At most, you will get two events out of a $5,000 bankroll. The good news is that you have plenty of options for that one big score. If you feel that you have the skill needed to play at a higher level, these events can give you a chance to win enough money to give you a legit poker bankroll.

Now, there are a couple caveats to playing these larger buy-in events. First, these fields are pro heavy and you really need to know what you are doing to have legitimate shot at winning the bracelet. Next, notice that four events are six-max events. If you are not an expert at six-max Hold’em, you don’t have a realistic shot.

The question is whether you want to use your entire bankroll for one or two shots at a bracelet. If you feel you have the skill and don’t mind losing your entire bankroll in one tournament, then good luck and we hope you win or at least make a profit.

Option 3 – Split Your Bankroll Between Tournaments and Satellites

A third option that can potentially give you a chance to play in even more events is to set aside part of  your bankroll to play satellites at the WSOP and use the other portion for direct buy-in.

For example, take $2,000 of your bankroll and use it to enter in satellites for WSOP events and use the other $3,000 for direct buy-in. Let’s assume you choose to play in events with a buy-in of $1,500 and under. You can earn a seat into a $1,000 event by winning a $125 satellite and you can earn your seat into a $1,500 event by winning a $175 satellite.

WSOP satellites are 10-handed and pay out lammers equivalent to a seat in a WSOP Event. There are times where the final two or three players will chop up the lammers but you will still make a profit after chopping.

The advantage to this option is obvious. If you happen to win some satellites, you will be able to play in more events or you can play in your desired events for a reduced cost. The downside is that if you aren’t winning or chopping satellites, you will only be able to play as many events as your remaining bankroll will allow.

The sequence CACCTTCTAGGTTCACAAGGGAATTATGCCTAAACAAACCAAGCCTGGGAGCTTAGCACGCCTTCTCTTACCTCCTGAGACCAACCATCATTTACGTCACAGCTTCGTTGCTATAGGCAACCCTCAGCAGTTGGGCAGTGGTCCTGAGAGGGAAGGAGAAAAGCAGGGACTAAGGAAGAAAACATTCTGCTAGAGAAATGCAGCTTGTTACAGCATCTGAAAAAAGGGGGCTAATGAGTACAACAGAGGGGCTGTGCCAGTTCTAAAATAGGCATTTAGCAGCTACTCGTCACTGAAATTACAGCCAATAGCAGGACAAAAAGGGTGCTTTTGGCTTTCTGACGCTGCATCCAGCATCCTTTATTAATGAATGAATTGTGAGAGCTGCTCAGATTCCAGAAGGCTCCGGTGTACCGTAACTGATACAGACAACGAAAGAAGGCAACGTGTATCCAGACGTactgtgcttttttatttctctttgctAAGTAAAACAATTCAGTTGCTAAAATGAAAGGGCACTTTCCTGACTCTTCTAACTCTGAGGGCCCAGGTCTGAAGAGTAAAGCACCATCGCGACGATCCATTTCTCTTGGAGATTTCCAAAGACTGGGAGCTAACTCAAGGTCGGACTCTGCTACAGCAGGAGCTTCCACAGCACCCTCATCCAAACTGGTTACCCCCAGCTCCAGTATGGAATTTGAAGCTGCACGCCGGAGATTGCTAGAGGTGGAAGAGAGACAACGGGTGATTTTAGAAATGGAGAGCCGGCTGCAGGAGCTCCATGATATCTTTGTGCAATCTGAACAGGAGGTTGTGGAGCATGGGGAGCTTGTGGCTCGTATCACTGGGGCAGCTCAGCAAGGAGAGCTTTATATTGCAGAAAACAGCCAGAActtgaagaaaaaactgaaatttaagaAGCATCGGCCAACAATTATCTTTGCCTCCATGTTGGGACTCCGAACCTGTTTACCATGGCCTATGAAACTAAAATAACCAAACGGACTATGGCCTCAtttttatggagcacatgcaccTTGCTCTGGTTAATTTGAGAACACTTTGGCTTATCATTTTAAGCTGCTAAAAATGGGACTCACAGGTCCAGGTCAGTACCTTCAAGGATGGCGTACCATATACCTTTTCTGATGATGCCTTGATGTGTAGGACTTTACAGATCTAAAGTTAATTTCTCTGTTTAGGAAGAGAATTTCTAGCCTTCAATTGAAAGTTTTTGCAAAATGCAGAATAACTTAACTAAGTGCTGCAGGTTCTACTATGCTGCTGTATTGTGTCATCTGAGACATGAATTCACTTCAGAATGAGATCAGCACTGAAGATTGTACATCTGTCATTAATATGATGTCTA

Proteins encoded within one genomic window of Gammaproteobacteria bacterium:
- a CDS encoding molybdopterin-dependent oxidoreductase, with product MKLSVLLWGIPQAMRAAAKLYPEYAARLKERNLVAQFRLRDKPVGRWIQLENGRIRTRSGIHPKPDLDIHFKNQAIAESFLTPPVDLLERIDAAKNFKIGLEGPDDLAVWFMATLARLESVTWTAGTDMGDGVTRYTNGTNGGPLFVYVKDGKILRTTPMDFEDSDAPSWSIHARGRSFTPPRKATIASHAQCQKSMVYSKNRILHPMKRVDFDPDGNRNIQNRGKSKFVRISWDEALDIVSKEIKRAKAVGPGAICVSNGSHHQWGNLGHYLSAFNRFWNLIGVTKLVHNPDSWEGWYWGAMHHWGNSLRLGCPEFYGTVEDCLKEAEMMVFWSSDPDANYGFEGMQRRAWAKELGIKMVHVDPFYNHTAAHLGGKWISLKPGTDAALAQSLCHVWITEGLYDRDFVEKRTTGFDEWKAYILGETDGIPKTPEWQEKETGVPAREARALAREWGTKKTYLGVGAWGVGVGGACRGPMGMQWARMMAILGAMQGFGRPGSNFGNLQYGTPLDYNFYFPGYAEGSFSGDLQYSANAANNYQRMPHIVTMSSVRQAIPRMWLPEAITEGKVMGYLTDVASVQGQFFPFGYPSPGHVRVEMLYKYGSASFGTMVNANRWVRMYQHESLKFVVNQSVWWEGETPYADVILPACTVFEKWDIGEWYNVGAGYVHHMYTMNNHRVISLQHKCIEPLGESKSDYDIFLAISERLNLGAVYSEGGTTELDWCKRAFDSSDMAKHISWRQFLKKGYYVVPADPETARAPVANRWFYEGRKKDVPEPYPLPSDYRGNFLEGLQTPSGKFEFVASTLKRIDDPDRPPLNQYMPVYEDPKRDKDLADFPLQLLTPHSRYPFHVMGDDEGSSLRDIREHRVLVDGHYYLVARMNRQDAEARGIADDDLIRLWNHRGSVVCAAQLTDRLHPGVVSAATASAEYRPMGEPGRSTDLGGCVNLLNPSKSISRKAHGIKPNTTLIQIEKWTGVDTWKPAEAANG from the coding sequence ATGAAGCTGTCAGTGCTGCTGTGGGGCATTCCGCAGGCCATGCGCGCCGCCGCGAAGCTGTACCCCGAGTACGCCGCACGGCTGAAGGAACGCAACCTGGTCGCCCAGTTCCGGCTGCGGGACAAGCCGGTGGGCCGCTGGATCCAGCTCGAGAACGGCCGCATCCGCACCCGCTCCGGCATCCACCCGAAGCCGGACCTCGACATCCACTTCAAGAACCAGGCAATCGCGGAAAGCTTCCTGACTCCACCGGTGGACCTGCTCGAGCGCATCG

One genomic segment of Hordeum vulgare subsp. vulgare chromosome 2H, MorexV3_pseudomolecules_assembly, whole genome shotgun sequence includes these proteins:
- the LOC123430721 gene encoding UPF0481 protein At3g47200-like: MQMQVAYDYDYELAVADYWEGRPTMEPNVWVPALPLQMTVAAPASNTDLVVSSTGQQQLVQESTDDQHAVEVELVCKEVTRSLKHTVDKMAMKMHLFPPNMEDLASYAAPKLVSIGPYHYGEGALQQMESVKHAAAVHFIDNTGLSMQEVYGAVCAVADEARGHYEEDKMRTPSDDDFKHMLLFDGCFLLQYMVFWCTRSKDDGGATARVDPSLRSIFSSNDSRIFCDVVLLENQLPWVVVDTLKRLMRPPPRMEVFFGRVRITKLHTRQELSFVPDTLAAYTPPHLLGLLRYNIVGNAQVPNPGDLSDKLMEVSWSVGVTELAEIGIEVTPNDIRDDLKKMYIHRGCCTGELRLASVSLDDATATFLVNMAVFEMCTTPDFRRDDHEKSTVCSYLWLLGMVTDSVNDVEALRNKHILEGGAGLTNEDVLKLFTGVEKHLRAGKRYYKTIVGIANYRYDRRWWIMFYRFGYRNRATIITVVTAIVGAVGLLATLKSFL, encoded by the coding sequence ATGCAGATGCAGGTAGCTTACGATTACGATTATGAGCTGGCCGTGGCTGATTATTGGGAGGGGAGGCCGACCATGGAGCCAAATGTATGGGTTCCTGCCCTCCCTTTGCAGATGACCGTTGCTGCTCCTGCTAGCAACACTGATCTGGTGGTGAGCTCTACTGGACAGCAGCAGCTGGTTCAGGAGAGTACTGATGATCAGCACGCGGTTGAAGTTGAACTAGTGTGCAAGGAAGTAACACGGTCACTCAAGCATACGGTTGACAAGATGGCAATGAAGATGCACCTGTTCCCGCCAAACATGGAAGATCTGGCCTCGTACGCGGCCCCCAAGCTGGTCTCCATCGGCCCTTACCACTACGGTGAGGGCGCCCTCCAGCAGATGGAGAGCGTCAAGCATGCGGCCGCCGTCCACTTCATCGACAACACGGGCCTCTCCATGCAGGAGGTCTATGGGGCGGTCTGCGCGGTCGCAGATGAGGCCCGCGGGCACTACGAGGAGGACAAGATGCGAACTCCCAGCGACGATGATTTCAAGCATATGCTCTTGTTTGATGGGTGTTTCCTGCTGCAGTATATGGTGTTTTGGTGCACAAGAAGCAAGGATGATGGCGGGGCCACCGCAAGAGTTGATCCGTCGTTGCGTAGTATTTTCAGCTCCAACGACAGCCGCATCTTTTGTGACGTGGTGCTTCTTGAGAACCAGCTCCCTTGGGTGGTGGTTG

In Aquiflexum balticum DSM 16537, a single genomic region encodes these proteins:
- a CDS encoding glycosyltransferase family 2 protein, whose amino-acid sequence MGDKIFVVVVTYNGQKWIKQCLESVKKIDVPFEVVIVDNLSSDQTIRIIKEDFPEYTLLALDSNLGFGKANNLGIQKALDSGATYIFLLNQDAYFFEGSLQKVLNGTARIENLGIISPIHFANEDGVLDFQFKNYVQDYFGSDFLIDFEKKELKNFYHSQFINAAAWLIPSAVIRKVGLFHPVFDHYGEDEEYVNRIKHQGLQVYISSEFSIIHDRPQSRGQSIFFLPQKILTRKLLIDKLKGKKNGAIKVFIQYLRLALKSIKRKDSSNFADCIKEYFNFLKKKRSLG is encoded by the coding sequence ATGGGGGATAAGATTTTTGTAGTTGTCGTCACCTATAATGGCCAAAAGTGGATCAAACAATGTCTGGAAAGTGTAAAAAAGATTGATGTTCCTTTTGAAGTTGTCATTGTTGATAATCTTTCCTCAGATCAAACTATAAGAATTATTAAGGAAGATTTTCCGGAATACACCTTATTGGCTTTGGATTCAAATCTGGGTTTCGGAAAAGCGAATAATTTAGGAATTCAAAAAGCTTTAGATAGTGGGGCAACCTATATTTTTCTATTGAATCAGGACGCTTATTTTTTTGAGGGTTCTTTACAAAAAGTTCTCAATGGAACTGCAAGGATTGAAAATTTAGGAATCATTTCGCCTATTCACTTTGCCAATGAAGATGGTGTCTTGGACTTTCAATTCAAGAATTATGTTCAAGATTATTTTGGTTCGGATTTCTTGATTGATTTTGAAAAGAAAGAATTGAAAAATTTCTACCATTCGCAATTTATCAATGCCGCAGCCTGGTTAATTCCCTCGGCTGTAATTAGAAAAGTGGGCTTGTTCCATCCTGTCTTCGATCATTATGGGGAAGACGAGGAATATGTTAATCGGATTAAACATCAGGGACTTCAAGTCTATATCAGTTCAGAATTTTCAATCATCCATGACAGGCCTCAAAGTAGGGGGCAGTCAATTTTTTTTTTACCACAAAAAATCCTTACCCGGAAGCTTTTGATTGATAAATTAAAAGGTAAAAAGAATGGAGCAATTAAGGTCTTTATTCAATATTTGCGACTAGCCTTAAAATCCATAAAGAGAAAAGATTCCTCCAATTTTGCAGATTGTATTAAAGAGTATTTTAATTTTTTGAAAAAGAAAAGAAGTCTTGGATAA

If you are competent at playing single table satellites, this is a fantastic option. You can cut down on costs or win your way into extra events. There have been times I was able to walk away an overall winner from the WSOP or at certain WSOP-C stops thanks to winning my buy-ins via satellites.

Pick the Option that Works Best For Your Goals

We’ve discussed a few options about how to ration your bankroll at the WSOP. PokerUpdate presenters Robbie “Canary” Strazynski and Shimi “The Fish” Wiess recently held a similar debate and you can check out their thoughts below.


In the end, how you ration your bankroll will depend on your goals. Are you looking to build a bankroll or are you just going for the bracelet? Also, how long are you going to be in Vegas? If you are only going to be in town for a few day, you may not be able to ration your bankroll for several events.

Ultimately, you need to determine your goals for your WSOP run and then plan accordingly. Regardless of which you pick, remember to enjoy the experience. Regardless of how you finish, you are still living what many poker players will only dream about.

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James Guill

James Guill began his poker career in 2006, spending two years traveling the US tournament circuit. Since 2008, he has covered the game extensively for some of the biggest names in the industry. When not writing about the latest poker news, he can be found hunting for antique treasures in Central Virginia.